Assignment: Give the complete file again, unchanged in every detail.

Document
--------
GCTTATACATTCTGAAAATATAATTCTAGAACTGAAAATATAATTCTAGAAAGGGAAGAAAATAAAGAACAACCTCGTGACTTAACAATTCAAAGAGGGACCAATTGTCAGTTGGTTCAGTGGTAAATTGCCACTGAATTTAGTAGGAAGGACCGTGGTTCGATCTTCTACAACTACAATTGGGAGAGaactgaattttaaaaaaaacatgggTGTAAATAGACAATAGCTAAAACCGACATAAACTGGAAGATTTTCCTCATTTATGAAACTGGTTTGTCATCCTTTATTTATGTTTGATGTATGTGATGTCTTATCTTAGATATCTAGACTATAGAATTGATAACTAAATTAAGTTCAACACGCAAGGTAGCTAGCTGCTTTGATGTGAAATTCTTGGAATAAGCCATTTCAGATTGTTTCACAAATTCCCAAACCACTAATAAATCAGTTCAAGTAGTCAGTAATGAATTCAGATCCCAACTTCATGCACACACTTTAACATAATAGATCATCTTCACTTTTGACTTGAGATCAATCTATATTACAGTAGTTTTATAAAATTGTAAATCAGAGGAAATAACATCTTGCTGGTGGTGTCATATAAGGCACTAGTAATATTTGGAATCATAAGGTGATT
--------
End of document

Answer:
GCTTATACATTCTGAAAATATAATTCTAGAACTGAAAATATAATTCTAGAAAGGGAAGAAAATAAAGAACAACCTCGTGACTTAACAATTCAAAGAGGGACCAATTGTCAGTTGGTTCAGTGGTAAATTGCCACTGAATTTAGTAGGAAGGACCGTGGTTCGATCTTCTACAACTACAATTGGGAGAGaactgaattttaaaaaaaacatgggTGTAAATAGACAATAGCTAAAACCGACATAAACTGGAAGATTTTCCTCATTTATGAAACTGGTTTGTCATCCTTTATTTATGTTTGATGTATGTGATGTCTTATCTTAGATATCTAGACTATAGAATTGATAACTAAATTAAGTTCAACACGCAAGGTAGCTAGCTGCTTTGATGTGAAATTCTTGGAATAAGCCATTTCAGATTGTTTCACAAATTCCCAAACCACTAATAAATCAGTTCAAGTAGTCAGTAATGAATTCAGATCCCAACTTCATGCACACACTTTAACATAATAGATCATCTTCACTTTTGACTTGAGATCAATCTATATTACAGTAGTTTTATAAAATTGTAAATCAGAGGAAATAACATCTTGCTGGTGGTGTCATATAAGGCACTAGTAATATTTGGAATCATAAGGTGATT